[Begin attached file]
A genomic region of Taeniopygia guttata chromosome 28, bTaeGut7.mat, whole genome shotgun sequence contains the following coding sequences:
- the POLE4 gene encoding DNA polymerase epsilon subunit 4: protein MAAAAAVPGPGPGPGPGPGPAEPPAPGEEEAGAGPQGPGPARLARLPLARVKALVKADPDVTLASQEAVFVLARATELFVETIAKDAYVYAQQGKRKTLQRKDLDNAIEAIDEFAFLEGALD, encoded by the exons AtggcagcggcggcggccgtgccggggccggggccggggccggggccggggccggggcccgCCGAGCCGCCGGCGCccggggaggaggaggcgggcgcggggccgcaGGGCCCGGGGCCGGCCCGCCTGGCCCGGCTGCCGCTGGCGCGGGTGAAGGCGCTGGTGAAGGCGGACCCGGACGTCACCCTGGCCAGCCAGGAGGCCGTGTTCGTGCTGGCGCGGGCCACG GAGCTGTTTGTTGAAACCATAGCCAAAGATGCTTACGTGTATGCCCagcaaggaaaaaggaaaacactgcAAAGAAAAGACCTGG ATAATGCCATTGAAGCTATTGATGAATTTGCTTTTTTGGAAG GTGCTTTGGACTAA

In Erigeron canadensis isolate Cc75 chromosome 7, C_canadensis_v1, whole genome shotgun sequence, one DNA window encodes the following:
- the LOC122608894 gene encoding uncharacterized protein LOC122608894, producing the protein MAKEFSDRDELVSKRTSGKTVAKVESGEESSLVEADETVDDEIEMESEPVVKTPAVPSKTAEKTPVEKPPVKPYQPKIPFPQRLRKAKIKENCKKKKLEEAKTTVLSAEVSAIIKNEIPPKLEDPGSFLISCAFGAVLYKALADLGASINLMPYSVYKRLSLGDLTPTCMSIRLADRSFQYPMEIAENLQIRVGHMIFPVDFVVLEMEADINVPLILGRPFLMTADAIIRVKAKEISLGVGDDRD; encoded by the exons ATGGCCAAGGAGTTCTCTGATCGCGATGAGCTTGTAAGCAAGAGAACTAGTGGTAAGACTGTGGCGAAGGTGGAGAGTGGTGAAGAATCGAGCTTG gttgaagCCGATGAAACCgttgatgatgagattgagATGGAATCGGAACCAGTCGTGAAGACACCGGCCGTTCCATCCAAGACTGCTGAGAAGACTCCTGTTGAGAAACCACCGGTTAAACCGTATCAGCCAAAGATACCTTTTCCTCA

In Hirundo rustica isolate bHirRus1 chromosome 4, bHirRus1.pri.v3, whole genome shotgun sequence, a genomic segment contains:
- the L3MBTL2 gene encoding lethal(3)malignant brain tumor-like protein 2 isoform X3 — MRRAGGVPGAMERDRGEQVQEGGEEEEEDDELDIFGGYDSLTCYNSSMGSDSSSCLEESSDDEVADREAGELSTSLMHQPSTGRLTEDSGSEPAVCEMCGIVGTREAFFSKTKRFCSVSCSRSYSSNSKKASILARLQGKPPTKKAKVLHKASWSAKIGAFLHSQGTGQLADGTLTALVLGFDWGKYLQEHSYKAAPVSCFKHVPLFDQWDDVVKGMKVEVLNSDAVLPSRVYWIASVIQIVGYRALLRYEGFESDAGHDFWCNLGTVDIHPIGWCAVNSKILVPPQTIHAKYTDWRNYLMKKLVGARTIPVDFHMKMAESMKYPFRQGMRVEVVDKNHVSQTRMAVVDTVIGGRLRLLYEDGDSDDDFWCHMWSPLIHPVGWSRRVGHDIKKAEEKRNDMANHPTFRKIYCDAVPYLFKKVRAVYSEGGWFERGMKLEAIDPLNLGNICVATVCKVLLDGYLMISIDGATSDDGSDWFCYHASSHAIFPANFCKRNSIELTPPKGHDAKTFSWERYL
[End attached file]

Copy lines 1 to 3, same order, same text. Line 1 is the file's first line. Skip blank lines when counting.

A genomic region of Taeniopygia guttata chromosome 28, bTaeGut7.mat, whole genome shotgun sequence contains the following coding sequences:
- the POLE4 gene encoding DNA polymerase epsilon subunit 4: protein MAAAAAVPGPGPGPGPGPGPAEPPAPGEEEAGAGPQGPGPARLARLPLARVKALVKADPDVTLASQEAVFVLARATELFVETIAKDAYVYAQQGKRKTLQRKDLDNAIEAIDEFAFLEGALD, encoded by the exons AtggcagcggcggcggccgtgccggggccggggccggggccggggccggggccggggcccgCCGAGCCGCCGGCGCccggggaggaggaggcgggcgcggggccgcaGGGCCCGGGGCCGGCCCGCCTGGCCCGGCTGCCGCTGGCGCGGGTGAAGGCGCTGGTGAAGGCGGACCCGGACGTCACCCTGGCCAGCCAGGAGGCCGTGTTCGTGCTGGCGCGGGCCACG GAGCTGTTTGTTGAAACCATAGCCAAAGATGCTTACGTGTATGCCCagcaaggaaaaaggaaaacactgcAAAGAAAAGACCTGG ATAATGCCATTGAAGCTATTGATGAATTTGCTTTTTTGGAAG GTGCTTTGGACTAA

In Erigeron canadensis isolate Cc75 chromosome 7, C_canadensis_v1, whole genome shotgun sequence, one DNA window encodes the following: